Manchester City’s Premier League match with Arsenal on Wednesday has been postponed as a “precautionary measure” and several Gunners players are in self-isolation after Olympiakos owner Evangelos Marinakis contracted coronavirus.
Arsenal say Marinakis, 52, met a number of their players when the Gunners hosted the Greek side in a Europa League match two weeks ago.
Marinakis – who also owns Championship side Nottingham Forest – said on Tuesday he had tested positive for Covid-19.
Olympiakos will host Wolves in the Europa League on Thursday after Uefa rejected Wolves’ request for the last-16 first-leg match to be postponed.
The Premier League says it has no plans to postpone any other matches and “all necessary measures are being taken”.
Figures accurate at 06:00 GMT show 382 cases of the virus in the UK, with six deaths.
The disease, which can cause a fever, cough and breathing problems, is spreading around the world and has already affected more than 116,000 people.
It has impacted on the staging of sport events around the world, with Italy’s Serie A suspended and French and Spanish top-flight games being played behind closed doors.
European matches involving Manchester United, Rangers and Chelsea will be held behind closed doors in Austria and Germany in the coming days, but this is the first match in the UK to be affected.
The postponement means Premier League leaders Liverpool can no longer win their first title since 1990 this weekend.
Liverpool would have been crowned champions if City had lost to Arsenal at Etihad Stadium and then also been beaten by Burnley on Saturday.
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Gunners still planning for Brighton game
Arsenal said some players – which the club have not identified – “met the Olympiakos owner immediately following the game”.
“The medical advice we have received puts the risk of them developing Covid-19 at extremely low. However, we are strictly following the government guidelines which recommend that anyone coming into close contact with someone with the virus should self-isolate at home for 14 days from the last time they had contact.
“As a result, the players are unavailable for tonight’s match against Manchester City and the Premier League has decided the game should be postponed.
“The players will remain at their homes until the 14-day period expires. Four Arsenal staff, who were sitting close to Mr Marinakis during the match will also remain at home until the 14 days are complete.”
The 14-day period ends on Friday and Arsenal said they were “looking forward” to the players returning to work before their Premier League game at Brighton on Saturday, 14 March.
Scientists have confirmed it takes an average of five days for symptoms to show.
The club said it would refund supporters with tickets and was also contacting other Arsenal staff or guests who shared the directors’ box restaurant during the game on 27 February.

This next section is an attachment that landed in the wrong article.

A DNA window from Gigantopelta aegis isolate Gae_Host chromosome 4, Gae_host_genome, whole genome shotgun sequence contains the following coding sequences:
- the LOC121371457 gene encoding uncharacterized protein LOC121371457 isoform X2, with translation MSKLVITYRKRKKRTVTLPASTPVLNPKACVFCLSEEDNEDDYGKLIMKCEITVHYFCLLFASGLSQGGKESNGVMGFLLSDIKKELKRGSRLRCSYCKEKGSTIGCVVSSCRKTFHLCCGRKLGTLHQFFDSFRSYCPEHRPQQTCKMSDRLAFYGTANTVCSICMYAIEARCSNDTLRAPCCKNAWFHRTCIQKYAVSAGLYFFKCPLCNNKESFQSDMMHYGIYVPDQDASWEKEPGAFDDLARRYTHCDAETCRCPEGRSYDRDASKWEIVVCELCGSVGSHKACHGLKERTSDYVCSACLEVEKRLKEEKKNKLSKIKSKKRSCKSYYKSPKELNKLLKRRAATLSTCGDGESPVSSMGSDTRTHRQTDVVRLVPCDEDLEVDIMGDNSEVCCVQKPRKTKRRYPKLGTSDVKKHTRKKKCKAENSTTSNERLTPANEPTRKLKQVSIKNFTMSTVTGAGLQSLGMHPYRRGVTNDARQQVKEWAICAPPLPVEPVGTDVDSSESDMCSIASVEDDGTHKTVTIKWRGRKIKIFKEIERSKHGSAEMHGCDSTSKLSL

“We understand this will cause inconvenience and cost to fans planning to attend the game but Arsenal, Manchester City and the Premier League have agreed that the short notice of Mr Marinakis’ infection means there is no alternative but to take the time to complete a proper assessment of risk,” the Premier League said in a statement.
Wolves v Olympiakos an ‘unnecessary risk’
Until now, UK domestic football had not followed other European nations in postponing fixtures, holding matches behind closed doors, or capping attendances.
All sport in Italy has been suspended until at least 3 April because of coronavirus, but this does not include Italian clubs or national teams participating in international competitions.
The first leg of Manchester United’s Europa League last-16 tie at LASK on Thursday will be played behind closed doors, as will Chelsea’s Champions League last-16 tie at Bayern Munich on 18 March.
Wolves’ Europa League last-16 first-leg match at Olympiakos on Thursday will also be played in a near-empty stadium, as will Rangers’ second-leg tie at Bayer Leverkusen on 19 March in the same competition.
Uefa rejected Wolves’ request to postpone the match in Greece – which the club said was an “unnecessary risk”.
“There are some things that are more important than football,” they added.
“The good health of our pack and the general public is one of them.
“Our position is that the trip poses an unnecessary risks to our players, staff, supporters and the families of all who travel, at such critical and uncertain times.
“Our concern is also for our opponents, whose players and staff have today been tested, and will now be expected to play their part in an important fixture, under the difficult and challenging circumstances of their owner suffering with the virus,” added Wolves.
The Greek government announced on Sunday that all professional sports events for the next two weeks will be played without spectators.